Some Common Trust Administration Questions Our Clients Ask
At Van Dyke & Associates, APLC, our trial attorneys have extensive experience in the complex and nuanced field of California trust and estate law. Many of our cases come to us by way of attorney, financial adviser or accountant referral.
The frequently asked questions below address some of the questions or concerns you may have about trust administration. For answers to your specific questions, we invite you to arrange a consultation with us.
I received notice from the successor trustee about my grandfather’s trust. How do I get a complete copy of that trust?
You have a right to a full copy of the content of the trust. You may request one from the successor trustee. If you do not receive a copy of the trust in a timely manner, speak with an experienced trust and estate administration attorney.
Our father did not update his trust after divorcing his first wife, not our mother. Can we, as children of his second marriage, contest his irrevocable trust?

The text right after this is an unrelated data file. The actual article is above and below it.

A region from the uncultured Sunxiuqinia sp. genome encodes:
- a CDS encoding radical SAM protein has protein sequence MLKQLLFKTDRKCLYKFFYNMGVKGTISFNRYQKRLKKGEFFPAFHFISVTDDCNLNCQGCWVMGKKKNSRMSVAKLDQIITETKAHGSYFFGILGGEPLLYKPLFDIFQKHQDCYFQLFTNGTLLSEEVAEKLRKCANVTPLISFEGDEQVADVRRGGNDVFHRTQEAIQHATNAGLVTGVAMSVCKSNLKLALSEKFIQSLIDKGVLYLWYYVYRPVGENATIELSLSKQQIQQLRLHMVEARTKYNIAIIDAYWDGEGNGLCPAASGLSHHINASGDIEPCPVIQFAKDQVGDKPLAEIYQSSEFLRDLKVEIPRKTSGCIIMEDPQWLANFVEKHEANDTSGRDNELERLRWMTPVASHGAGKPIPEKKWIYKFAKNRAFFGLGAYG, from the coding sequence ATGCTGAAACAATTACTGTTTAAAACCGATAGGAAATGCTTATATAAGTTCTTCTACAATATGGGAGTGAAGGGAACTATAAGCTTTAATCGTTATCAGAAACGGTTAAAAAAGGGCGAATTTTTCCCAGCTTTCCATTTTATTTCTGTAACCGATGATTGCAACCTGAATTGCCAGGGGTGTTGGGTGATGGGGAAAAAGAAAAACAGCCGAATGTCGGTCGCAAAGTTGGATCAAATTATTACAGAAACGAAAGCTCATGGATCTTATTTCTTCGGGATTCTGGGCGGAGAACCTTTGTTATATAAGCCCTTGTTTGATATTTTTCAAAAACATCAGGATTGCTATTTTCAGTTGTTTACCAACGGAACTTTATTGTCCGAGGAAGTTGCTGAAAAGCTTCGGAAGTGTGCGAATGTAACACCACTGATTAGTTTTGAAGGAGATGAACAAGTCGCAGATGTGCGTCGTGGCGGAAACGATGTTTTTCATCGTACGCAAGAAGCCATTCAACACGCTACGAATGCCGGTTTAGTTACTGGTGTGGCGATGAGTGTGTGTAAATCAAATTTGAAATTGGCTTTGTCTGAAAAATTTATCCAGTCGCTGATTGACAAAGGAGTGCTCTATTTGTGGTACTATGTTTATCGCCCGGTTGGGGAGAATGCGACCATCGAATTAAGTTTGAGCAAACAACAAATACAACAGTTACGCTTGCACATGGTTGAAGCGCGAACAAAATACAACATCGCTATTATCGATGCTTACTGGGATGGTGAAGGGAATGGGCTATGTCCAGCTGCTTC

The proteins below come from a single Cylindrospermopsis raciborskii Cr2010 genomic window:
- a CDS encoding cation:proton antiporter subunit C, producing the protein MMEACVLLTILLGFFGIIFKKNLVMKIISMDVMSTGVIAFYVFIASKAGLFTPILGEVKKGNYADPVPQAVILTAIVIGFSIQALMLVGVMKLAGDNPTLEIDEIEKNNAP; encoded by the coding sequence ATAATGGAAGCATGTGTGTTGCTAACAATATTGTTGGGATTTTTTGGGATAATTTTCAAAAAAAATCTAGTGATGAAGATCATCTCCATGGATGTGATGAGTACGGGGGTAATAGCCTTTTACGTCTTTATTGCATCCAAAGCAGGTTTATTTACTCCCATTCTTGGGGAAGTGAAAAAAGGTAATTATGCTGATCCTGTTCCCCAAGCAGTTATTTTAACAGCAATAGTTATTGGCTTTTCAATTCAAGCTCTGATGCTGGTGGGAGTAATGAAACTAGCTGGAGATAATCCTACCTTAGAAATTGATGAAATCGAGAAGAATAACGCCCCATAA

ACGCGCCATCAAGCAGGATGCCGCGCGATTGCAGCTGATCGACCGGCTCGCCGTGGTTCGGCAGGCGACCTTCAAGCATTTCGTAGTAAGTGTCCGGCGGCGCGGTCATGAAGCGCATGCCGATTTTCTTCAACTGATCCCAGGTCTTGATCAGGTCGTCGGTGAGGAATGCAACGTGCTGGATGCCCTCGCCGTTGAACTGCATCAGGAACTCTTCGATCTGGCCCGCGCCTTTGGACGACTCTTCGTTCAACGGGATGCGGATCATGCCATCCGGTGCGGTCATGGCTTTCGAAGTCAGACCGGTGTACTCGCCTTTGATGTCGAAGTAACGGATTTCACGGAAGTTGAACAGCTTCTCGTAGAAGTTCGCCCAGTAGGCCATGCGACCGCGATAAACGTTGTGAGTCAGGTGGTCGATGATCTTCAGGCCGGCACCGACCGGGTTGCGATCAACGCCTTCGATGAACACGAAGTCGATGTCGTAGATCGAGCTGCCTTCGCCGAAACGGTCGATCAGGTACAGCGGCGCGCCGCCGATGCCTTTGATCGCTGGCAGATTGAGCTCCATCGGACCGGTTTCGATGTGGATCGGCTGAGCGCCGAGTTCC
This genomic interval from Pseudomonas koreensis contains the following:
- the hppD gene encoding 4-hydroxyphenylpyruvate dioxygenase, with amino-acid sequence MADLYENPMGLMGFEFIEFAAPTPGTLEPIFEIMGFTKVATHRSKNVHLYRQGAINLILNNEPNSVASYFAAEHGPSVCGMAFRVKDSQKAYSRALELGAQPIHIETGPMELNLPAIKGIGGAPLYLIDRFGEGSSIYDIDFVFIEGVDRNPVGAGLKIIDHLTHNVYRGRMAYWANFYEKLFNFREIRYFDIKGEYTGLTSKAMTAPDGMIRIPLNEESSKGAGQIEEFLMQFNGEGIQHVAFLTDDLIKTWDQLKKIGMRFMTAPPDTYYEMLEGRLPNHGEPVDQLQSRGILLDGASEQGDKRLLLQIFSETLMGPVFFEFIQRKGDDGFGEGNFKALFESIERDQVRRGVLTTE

Yes. Contesting or challenging an irrevocable trust is possible for grounds of undue influence, lack of capacity, fraud, invalid documents or divorce.
Generally, there is a time limit of 120 days after receiving notice of the trust, or 60 days after the full copy of the trust is mailed or served upon the recipient, whichever is later, to file your legal objections to the trust.
How long do we, as beneficiaries, have to file a claim against a successor trustee for breaching their financial duties?
The sooner a claim is filed, the better. A breach of financial duties could adversely affect the overall value of the trust. Sometimes the remedy is to remove the trustee, which could save the integrity and value of the trust. Contact Van Dyke & Associates, APLC, to discuss this timeline and your legal options.
I do not have time to administer a trust. Can I resign as successor trustee?
A trustee’s responsibilities in administering the trust can be highly complex and time-consuming. If you are unable to fulfill your fiduciary duties, you may resign by following the instructions in the trust.
If the trust is revocable, you may contact the trustor, or the person who has the authority to revoke the trust, to consent to your resignation.
If the trust has become irrevocable, you may inform the trust’s adult beneficiaries. You may also seek the court’s permission to resign as trustee. You may be required to filing an accounting of all trust transactions you conducted while trustee, however, the beneficiaries could waive this requirement.
Before resigning, have a conversation with a knowledgeable trust administration attorney. You will need to give notice to the beneficiaries and heirs.